The current debate on “Post-Secularism” was prefigured by an earlier controversy concerning Freud’s Moses and Monotheism. The earlier debate, which was initiated by Yerushalmi’s Freud’s Moses and included such prominent figures as Jacques Derrida, Jan Assmann, Robert Paul, Richard Bernstein and Edward Said, has not come to a halt. On the contrary, an array of new publications has in fact moved it into its next phase centering more closely on the evaluation of monotheism and its relation to religious violence. This course will consist in three major divisions. The first will face the challenge of trying to make sense Freud’s original text — written as Hitler’s troops were marching into Vienna and as its author was dying of cancer – which, as a “late work,” to use Adorno’s term, is as idiosyncratic, eccentric and downright strange as it is rich and fertile. In the second division, we will examine the first round of the Moses debate to determine its significance for Freud’s thinking and the theory of religion. And finally, we will turn to the more recent texts and examine the ambiguities surrounding the concept of monotheism in detail.
Narrative medicine – its practice and scholarship – is necessarily concerned with issues of trauma, body, memory, voice, and intersubjectivity. However, to grapple with these issues, we must locate them in their social, cultural, political, and historical contexts. Narrative understanding helps unpack the complex power relations between North and South, state and worker, disabled body and able-body, bread-earner and child-bearer, as well as self and the Other (or, even, selves and others). If disease, violence, terror, war, poverty and oppression manifest themselves narratively, then resistance, justice, healing, activism, and collectivity can equally be products of a narrative based approach to ourselves and the world.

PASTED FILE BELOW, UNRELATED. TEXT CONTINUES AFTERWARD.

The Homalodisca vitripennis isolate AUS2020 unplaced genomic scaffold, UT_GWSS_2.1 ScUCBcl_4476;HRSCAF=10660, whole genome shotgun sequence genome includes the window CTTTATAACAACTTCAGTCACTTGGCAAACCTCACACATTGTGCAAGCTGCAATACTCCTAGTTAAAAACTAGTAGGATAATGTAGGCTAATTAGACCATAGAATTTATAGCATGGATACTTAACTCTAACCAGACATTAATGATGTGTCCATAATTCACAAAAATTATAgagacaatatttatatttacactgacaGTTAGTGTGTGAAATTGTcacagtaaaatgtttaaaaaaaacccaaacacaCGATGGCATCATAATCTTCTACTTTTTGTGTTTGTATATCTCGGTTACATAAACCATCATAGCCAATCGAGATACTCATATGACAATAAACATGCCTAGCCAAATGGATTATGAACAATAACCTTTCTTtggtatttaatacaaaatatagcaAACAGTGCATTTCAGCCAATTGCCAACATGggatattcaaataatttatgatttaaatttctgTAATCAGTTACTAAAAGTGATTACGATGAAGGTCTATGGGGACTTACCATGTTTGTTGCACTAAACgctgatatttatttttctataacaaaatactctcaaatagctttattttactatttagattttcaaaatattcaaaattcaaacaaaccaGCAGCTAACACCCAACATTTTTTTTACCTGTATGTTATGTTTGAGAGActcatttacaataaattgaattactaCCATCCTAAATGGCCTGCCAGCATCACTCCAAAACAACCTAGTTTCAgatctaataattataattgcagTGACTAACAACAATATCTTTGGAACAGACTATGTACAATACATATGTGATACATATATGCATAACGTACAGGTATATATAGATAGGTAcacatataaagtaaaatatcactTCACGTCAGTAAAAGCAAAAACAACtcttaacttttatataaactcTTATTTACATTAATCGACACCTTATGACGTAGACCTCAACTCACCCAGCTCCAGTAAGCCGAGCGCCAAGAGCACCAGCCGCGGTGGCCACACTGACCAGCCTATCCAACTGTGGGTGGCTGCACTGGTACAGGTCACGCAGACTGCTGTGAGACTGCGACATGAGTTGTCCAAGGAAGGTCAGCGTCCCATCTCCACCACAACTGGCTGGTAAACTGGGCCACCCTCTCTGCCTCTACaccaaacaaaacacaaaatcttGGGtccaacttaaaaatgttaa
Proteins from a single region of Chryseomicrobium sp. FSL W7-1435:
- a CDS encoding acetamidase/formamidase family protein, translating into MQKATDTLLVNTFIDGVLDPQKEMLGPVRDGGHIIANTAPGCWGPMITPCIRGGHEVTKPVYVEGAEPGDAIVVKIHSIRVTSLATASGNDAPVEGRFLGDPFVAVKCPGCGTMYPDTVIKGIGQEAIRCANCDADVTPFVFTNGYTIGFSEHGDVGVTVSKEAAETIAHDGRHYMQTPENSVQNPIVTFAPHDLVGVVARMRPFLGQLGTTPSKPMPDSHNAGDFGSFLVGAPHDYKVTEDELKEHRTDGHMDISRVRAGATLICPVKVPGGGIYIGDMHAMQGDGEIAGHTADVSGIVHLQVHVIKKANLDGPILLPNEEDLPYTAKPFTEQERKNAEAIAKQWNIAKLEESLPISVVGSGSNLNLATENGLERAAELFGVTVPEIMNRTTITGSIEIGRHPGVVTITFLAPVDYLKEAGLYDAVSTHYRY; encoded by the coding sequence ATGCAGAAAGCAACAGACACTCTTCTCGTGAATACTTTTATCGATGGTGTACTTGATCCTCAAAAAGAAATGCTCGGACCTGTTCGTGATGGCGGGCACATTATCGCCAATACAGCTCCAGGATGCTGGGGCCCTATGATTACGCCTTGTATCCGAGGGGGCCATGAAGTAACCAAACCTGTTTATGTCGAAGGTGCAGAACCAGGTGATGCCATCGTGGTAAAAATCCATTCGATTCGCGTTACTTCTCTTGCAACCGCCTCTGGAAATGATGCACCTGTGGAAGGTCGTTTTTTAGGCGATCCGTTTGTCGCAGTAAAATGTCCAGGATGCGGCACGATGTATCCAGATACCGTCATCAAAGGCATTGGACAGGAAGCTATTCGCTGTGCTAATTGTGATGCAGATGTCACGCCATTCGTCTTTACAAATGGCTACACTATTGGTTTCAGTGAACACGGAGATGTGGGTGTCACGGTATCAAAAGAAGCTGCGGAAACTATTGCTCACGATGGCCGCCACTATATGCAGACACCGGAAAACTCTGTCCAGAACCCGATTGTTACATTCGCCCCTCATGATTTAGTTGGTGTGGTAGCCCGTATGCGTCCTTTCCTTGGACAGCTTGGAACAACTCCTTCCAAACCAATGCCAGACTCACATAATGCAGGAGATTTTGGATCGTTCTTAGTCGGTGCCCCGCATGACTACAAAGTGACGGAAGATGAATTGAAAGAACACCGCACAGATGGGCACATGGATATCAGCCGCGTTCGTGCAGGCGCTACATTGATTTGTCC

This course will explore the connections between narrative, health, and social justice. In doing so, it broadens the mandate of narrative medicine – challenging each of us to bring a critical, self-reflective eye to our scholarship, teaching, practice, and organizing. We will examine such questions as: How do power and hierarchy – on an interpersonal, institutional, cultural, social, or political scale – impact the work of Narrative Medicine? How can we ‘read’ multiple, simultaneous narratives – ie. the individual and the sociopolitical? What are the intersections of Narrative Medicine with health advocacy and activism on local, national, and global levels? How can the pedagogy of Narrative Medicine enact social justice in health care? In other words, how do we teach Narrative Medicine and why? Finally, how are the stories we tell, and are told, manifestations of social injustice? How can we transform such stories into narratives of justice, health, and change?
The class will be run in seminar format, and will pedagogically centralize learner participation and presentation. Texts assigned weekly will be broadly interdisciplinary – drawing from literature, feature and documentary films, post-colonial studies, disability studies, sociology, anthropology, psychology, criminology, public health, and trauma studies. Students should come to class prepared to engage with each other and with the instructor and to offer their questions, comments, insights, and analysis. Students who are able to read texts in the original language are encouraged to do so (and may be required to do so in the case of certain majors).
Recent decades have seen a number of major contemporary philosophers engage with cinema. Beginning with the influential books by Gilles Deleuze in the 1980s, this seminar will explore the relationship between philosophy and cinema in writings of Jacques Rancière, Alain Badiou, Giorgio Agamben, Slavoj Zizek, and Bernard Stiegler.
This course is open to graduate students and advanced undergraduates. Some prior acquaintance with the writings of some or all of these philosophers is highly recommended. Undergraduates must email the professor at email@example.com for permission to take the class.